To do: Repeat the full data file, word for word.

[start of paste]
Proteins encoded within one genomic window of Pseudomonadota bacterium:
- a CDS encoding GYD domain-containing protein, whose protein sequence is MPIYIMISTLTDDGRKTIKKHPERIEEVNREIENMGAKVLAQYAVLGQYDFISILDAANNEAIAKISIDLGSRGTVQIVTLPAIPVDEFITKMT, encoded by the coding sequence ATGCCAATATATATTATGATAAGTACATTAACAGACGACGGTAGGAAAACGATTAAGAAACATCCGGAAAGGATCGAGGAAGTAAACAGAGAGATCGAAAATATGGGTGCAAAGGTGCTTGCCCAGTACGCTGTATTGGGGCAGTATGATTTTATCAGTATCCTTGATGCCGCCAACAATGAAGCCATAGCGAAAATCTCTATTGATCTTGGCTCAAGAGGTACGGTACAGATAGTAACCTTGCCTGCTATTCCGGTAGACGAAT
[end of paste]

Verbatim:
Proteins encoded within one genomic window of Pseudomonadota bacterium:
- a CDS encoding GYD domain-containing protein, whose protein sequence is MPIYIMISTLTDDGRKTIKKHPERIEEVNREIENMGAKVLAQYAVLGQYDFISILDAANNEAIAKISIDLGSRGTVQIVTLPAIPVDEFITKMT, encoded by the coding sequence ATGCCAATATATATTATGATAAGTACATTAACAGACGACGGTAGGAAAACGATTAAGAAACATCCGGAAAGGATCGAGGAAGTAAACAGAGAGATCGAAAATATGGGTGCAAAGGTGCTTGCCCAGTACGCTGTATTGGGGCAGTATGATTTTATCAGTATCCTTGATGCCGCCAACAATGAAGCCATAGCGAAAATCTCTATTGATCTTGGCTCAAGAGGTACGGTACAGATAGTAACCTTGCCTGCTATTCCGGTAGACGAAT